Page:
Low unemployment and a clear skills gap mean that the need for the right people on the team is paramount for business at the moment. In fairness, this has always been the case, but it has particular importance in the current employment market. It is no wonder then that the notion of employer brand is frequently the subject of conversation in the boardrooms and recruitment exhibitions around the UK.
The lifeblood of success
The senior management team in every successful business will tell you that the right employees are the lifeblood of their success. Without the team that brings in the sales and send out the products or services, they would struggle to stay ahead. Employer brand is one way of ensuring that you attract the right people and then encourage them to accept your offer once you meet them. Most research will tell you that employees want more than few small perks. They are looking for a job that is part of their life, not something that is just there to pay the milk bill at the end of the month.
So, putting aside the academic interpretation in favour of a more practical approach, what does ‘employer brand’ actually translate to in the real world. Well, essentially, you are looking for ways to show the existing and potential employees who and what your business is and what you are about. This is more than your product, service, management team or history though (although they are a part of it) it is the condensing of your business into a few tangible elements that prospective employees can relate to.
- You have a great story, so tell it to people where you can. This is really important because as anyone in sales or marketing will tell you, as a rule, people are motivated by their emotions, not their logic. Apple and Steve Jobs recognised this, which is why the two names are synonymous in our minds. A prospective employee is a person making a choice based on people, and as the old saying goes ‘people buy from people’.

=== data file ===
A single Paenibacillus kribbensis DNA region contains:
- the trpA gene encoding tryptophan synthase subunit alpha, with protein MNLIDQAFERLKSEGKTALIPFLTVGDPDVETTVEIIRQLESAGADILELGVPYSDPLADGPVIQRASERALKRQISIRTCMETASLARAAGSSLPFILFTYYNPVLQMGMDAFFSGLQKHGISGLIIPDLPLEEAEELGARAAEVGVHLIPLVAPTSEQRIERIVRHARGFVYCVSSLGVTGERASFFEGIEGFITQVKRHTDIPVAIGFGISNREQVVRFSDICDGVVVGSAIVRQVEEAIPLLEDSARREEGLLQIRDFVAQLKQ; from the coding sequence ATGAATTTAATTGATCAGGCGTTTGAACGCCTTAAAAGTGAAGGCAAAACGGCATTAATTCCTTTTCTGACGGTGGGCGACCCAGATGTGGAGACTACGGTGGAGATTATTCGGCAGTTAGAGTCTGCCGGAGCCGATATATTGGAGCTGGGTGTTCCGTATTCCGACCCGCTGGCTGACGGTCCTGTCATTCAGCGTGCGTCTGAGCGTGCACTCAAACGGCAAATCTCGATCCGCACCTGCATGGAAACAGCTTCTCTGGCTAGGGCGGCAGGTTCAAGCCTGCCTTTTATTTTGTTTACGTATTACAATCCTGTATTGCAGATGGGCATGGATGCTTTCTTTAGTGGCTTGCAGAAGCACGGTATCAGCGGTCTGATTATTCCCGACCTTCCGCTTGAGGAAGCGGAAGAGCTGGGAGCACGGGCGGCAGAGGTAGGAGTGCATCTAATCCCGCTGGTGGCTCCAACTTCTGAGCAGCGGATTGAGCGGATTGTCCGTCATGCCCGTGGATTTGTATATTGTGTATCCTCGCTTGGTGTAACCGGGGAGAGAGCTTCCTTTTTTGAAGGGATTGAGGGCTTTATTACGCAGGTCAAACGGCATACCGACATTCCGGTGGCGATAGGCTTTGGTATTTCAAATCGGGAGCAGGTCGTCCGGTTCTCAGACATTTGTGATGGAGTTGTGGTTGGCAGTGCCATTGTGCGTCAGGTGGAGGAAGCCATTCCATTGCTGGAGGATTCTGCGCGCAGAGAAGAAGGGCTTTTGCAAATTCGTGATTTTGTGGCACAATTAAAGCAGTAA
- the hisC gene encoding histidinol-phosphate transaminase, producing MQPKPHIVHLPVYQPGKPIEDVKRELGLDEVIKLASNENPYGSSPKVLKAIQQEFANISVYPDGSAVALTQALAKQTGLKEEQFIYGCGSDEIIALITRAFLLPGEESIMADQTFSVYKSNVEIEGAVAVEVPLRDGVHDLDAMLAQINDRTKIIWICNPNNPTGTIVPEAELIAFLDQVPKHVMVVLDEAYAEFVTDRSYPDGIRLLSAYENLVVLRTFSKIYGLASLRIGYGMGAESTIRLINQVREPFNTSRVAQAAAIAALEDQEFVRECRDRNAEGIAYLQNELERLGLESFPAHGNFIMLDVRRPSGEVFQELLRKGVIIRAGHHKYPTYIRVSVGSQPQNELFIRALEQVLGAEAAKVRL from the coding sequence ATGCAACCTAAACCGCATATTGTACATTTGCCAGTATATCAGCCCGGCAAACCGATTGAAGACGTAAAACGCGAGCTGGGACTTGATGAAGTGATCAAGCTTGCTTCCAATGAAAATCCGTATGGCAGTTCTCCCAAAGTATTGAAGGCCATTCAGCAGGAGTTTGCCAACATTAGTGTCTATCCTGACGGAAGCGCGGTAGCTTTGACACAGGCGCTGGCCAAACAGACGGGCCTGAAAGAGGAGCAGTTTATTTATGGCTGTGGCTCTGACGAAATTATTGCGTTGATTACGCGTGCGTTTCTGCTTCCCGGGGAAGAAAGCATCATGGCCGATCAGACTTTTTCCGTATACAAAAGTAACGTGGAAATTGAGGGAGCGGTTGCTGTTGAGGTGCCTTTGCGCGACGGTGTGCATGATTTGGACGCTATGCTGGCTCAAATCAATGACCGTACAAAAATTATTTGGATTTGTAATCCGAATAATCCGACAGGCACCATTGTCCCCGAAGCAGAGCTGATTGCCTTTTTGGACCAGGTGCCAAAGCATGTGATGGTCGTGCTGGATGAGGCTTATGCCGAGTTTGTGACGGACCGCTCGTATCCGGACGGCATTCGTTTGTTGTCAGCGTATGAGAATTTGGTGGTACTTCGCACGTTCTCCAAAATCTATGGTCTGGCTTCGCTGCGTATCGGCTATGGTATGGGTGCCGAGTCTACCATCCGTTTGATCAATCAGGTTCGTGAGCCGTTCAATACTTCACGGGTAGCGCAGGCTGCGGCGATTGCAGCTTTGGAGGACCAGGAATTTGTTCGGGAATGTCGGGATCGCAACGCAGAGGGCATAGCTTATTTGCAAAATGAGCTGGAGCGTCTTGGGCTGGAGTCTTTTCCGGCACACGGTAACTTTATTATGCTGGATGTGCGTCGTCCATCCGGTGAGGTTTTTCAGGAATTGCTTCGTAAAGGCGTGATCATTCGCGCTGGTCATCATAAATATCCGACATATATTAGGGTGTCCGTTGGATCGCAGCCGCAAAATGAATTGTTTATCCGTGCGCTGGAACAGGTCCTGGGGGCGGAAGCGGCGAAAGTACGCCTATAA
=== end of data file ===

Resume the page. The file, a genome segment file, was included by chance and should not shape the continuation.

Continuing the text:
- Be clear about your values. Your core company values are really important because the prospective employee will be attracted to ones that are in line with their own. There is even a school of thought that the actuality of your business, the nuts and bolts of what you do, really does matter as much as why you do it. Whatever the level of importance overall, showing your values could really help you attract the best team.
- Show the inside to the outside. Let prospective employees meet your team. This is something that the education sector does very well. Final selection lecturing and teaching staff will often be offered the opportunity to spend some time with the team. In the case of schools, they may even be interviewed by the children. We suspect that an interview panel consisting of a group of 12-year-olds may well be the most nerve-wracking part of the interview, but it gives the prospective teacher a chance to be in the environment they work in. A good old-fashioned tour and a cup of tea with the current team can be really effective.
- Be very specific about the role, the prospects, and the job description, but also be open to suggestions. The way people work is changing dramatically at the moment so considering the possibility of unusual hours or remote working. If it suits your environment, it could really be a deal clincher for a candidate. Good team members feel valued as we all know, so it may be worth looking for their opinions on the role during the interview process. Not only will it demonstrate you value their skills but you may well get some useful feedback.
In the final analysis, So free tea and coffee or something similar may be a small attractor to an employee but checking their ethos aligns with yours will be a much bigger one.